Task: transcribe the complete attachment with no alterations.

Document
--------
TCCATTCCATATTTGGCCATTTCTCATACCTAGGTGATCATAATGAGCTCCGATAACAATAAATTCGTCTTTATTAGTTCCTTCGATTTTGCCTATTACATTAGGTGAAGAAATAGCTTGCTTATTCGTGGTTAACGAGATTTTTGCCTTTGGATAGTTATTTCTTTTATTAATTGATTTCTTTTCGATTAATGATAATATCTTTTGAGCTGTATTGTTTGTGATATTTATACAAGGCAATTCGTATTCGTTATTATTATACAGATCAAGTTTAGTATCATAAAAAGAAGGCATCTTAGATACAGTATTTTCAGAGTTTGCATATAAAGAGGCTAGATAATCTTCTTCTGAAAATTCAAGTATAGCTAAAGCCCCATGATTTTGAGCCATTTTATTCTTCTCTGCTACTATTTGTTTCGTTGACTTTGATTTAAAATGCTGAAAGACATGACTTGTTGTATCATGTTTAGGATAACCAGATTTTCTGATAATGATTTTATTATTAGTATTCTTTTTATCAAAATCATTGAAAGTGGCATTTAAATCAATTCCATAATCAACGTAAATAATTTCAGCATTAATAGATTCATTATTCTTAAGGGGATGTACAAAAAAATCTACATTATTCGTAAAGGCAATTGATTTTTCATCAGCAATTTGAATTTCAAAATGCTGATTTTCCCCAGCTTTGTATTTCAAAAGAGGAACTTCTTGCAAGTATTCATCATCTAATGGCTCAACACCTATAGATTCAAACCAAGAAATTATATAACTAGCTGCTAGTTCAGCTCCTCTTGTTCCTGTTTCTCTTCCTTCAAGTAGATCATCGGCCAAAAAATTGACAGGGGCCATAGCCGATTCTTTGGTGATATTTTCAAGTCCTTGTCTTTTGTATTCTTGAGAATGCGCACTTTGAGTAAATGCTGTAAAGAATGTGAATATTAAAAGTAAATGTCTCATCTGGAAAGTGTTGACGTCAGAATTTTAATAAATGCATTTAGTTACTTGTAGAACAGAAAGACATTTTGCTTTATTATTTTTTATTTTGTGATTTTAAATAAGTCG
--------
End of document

TCCATTCCATATTTGGCCATTTCTCATACCTAGGTGATCATAATGAGCTCCGATAACAATAAATTCGTCTTTATTAGTTCCTTCGATTTTGCCTATTACATTAGGTGAAGAAATAGCTTGCTTATTCGTGGTTAACGAGATTTTTGCCTTTGGATAGTTATTTCTTTTATTAATTGATTTCTTTTCGATTAATGATAATATCTTTTGAGCTGTATTGTTTGTGATATTTATACAAGGCAATTCGTATTCGTTATTATTATACAGATCAAGTTTAGTATCATAAAAAGAAGGCATCTTAGATACAGTATTTTCAGAGTTTGCATATAAAGAGGCTAGATAATCTTCTTCTGAAAATTCAAGTATAGCTAAAGCCCCATGATTTTGAGCCATTTTATTCTTCTCTGCTACTATTTGTTTCGTTGACTTTGATTTAAAATGCTGAAAGACATGACTTGTTGTATCATGTTTAGGATAACCAGATTTTCTGATAATGATTTTATTATTAGTATTCTTTTTATCAAAATCATTGAAAGTGGCATTTAAATCAATTCCATAATCAACGTAAATAATTTCAGCATTAATAGATTCATTATTCTTAAGGGGATGTACAAAAAAATCTACATTATTCGTAAAGGCAATTGATTTTTCATCAGCAATTTGAATTTCAAAATGCTGATTTTCCCCAGCTTTGTATTTCAAAAGAGGAACTTCTTGCAAGTATTCATCATCTAATGGCTCAACACCTATAGATTCAAACCAAGAAATTATATAACTAGCTGCTAGTTCAGCTCCTCTTGTTCCTGTTTCTCTTCCTTCAAGTAGATCATCGGCCAAAAAATTGACAGGGGCCATAGCCGATTCTTTGGTGATATTTTCAAGTCCTTGTCTTTTGTATTCTTGAGAATGCGCACTTTGAGTAAATGCTGTAAAGAATGTGAATATTAAAAGTAAATGTCTCATCTGGAAAGTGTTGACGTCAGAATTTTAATAAATGCATTTAGTTACTTGTAGAACAGAAAGACATTTTGCTTTATTATTTTTTATTTTGTGATTTTAAATAAGTCG